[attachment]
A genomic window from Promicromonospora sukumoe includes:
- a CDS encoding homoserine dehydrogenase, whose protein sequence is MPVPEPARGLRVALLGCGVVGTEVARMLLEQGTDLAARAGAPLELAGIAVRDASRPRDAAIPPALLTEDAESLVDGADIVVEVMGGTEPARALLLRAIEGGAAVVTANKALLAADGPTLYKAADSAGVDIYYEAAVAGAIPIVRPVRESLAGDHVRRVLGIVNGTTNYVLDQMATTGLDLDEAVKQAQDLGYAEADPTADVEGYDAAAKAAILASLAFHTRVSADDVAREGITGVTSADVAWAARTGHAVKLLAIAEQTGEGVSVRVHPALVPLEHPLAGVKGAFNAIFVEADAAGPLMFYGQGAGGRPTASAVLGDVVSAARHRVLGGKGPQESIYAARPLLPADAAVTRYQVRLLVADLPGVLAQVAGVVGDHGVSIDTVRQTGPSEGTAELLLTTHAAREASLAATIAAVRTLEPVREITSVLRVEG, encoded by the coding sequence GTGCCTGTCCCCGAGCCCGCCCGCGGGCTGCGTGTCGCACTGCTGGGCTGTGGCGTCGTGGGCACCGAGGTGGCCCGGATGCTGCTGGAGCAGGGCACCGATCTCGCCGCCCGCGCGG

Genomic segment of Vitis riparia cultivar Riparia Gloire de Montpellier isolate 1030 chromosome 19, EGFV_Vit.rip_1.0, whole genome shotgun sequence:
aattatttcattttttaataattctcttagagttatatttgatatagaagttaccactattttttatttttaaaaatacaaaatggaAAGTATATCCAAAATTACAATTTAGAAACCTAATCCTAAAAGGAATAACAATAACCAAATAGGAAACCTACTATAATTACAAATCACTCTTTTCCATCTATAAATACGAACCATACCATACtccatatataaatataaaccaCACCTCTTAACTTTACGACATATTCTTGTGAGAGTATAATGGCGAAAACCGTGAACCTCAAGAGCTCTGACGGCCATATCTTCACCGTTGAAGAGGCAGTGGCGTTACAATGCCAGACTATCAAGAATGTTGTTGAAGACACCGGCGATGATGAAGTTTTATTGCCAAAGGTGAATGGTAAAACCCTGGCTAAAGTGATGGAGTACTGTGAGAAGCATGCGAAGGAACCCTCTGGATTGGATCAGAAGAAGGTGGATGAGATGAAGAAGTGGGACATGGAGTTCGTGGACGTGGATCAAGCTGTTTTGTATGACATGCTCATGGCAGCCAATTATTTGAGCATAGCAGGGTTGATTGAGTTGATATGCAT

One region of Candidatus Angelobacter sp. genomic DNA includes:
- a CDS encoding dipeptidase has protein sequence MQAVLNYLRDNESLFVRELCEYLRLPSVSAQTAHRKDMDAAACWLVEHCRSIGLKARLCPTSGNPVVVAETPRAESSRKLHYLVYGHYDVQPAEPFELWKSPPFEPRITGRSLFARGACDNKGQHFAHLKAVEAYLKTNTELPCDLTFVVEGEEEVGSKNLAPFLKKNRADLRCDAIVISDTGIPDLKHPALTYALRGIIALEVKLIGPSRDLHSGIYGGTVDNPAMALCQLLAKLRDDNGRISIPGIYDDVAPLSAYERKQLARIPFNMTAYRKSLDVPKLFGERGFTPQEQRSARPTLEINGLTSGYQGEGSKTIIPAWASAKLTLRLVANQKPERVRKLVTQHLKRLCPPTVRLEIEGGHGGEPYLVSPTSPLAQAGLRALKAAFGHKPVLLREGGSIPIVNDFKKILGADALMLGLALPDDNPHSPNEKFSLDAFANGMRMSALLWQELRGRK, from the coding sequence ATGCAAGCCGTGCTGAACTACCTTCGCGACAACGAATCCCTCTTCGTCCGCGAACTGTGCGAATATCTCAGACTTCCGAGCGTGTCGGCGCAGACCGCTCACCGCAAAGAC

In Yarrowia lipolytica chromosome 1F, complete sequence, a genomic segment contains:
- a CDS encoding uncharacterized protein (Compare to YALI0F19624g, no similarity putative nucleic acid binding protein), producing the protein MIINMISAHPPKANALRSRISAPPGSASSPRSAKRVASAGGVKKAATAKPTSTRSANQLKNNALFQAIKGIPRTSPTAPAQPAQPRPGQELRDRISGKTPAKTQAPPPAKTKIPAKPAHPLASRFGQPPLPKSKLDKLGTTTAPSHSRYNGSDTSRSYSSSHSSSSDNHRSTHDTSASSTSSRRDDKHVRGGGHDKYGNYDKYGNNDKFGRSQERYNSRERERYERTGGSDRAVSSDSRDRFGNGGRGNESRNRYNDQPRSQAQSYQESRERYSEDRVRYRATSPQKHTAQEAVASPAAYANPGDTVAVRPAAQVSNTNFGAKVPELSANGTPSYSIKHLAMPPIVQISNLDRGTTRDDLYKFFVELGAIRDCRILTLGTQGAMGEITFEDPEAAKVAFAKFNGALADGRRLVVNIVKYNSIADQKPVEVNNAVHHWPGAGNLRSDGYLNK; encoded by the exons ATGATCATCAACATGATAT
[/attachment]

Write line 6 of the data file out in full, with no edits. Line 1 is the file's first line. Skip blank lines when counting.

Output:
- a CDS encoding dipeptidase has protein sequence MQAVLNYLRDNESLFVRELCEYLRLPSVSAQTAHRKDMDAAACWLVEHCRSIGLKARLCPTSGNPVVVAETPRAESSRKLHYLVYGHYDVQPAEPFELWKSPPFEPRITGRSLFARGACDNKGQHFAHLKAVEAYLKTNTELPCDLTFVVEGEEEVGSKNLAPFLKKNRADLRCDAIVISDTGIPDLKHPALTYALRGIIALEVKLIGPSRDLHSGIYGGTVDNPAMALCQLLAKLRDDNGRISIPGIYDDVAPLSAYERKQLARIPFNMTAYRKSLDVPKLFGERGFTPQEQRSARPTLEINGLTSGYQGEGSKTIIPAWASAKLTLRLVANQKPERVRKLVTQHLKRLCPPTVRLEIEGGHGGEPYLVSPTSPLAQAGLRALKAAFGHKPVLLREGGSIPIVNDFKKILGADALMLGLALPDDNPHSPNEKFSLDAFANGMRMSALLWQELRGRK, from the coding sequence ATGCAAGCCGTGCTGAACTACCTTCGCGACAACGAATCCCTCTTCGTCCGCGAACTGTGCGAATATCTCAGACTTCCGAGCGTGTCGGCGCAGACCGCTCACCGCAAAGAC